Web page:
SunTrust Banks, Inc. (NYSE: STI)

SunTrust Banks, Inc. operates as the holding company for SunTrust Bank, which provides various financial services in the United States. It’s Retail Banking segment offers consumer deposits, home equity lines, consumer lines, indirect auto, student lending, bank card, and other consumer loan and fee-based products. Its Diversified Commercial Banking segment provides commercial lending, financial risk management, capital raising, commercial card, and other treasury and payment solutions. The Commercial Real Estate segment offers construction, mini-perm, and permanent real estate financing; capital raising services; financial risk management; treasury and payment solutions; and investment advisory and management services, as well as tailored financing and equity investment solutions. Its Corporate and Investment Banking segment provides investment banking products and services, such as strategic advice, capital raising, and financial risk management; and traditional lending, leasing, treasury management, and institutional investment management services. The Mortgage segment offers residential mortgage products. Its Wealth and Investment Management segment provides brokerage, professional investment management, and trust services. The company also offers mortgage banking, credit-related insurance, asset management, securities brokerage, and capital market services.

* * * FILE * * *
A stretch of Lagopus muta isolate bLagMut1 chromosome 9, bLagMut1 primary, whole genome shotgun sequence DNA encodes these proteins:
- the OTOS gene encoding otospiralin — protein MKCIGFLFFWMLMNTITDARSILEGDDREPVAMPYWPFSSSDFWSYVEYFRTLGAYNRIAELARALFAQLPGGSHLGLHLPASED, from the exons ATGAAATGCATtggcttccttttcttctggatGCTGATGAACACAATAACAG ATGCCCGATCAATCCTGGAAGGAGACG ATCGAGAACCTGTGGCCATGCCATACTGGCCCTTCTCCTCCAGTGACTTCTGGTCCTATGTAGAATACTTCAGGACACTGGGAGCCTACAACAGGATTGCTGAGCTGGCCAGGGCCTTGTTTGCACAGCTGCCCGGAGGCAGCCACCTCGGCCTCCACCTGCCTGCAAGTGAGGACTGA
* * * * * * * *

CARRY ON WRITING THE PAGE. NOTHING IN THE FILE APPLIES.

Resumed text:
To review Suntrust’s stock, please take a look at the 1-year chart of STI (SunTrust Banks, Inc) below with my added notations:

1-year chart of STI (SunTrust Banks, Inc)

STI has formed a clear resistance at $25 (red), which would also be a 52-week high breakout if the stock could manage to break above it. In addition, the stock is climbing a short term, up-trending support level (blue) over the last (2) months. These two levels combined have STI stuck within a common chart pattern known as an Ascending Triangle. Eventually, the stock will have to break one of those (2) levels.

The Tale of the Tape: STI has formed an up-trending support and a 52-week resistance level to watch. A long trade could be made on a pullback to the support, or even better, on a break above $25. A break below the up trending support should be an opportunity to enter a short trade.

Before making any trading decision, decide which side of the trade you believe gives you the highest probability of success. Do you prefer the short side of the market, long side, or do you want to be in the market at all? If you haven’t thought about it, review the overall indices themselves. For example, take a look at the S&P 500. Is it trending higher or lower? Has it recently broken through a key resistance or support level? Making these decisions ahead of time will help you decide which side of the trade you believe gives you the best opportunities.

No matter what your strategy or when you decide to enter, always remember to use protective stops and you’ll be around for the next trade.  Capital preservation is always key!

Good luck!

Christian Tharp, CMT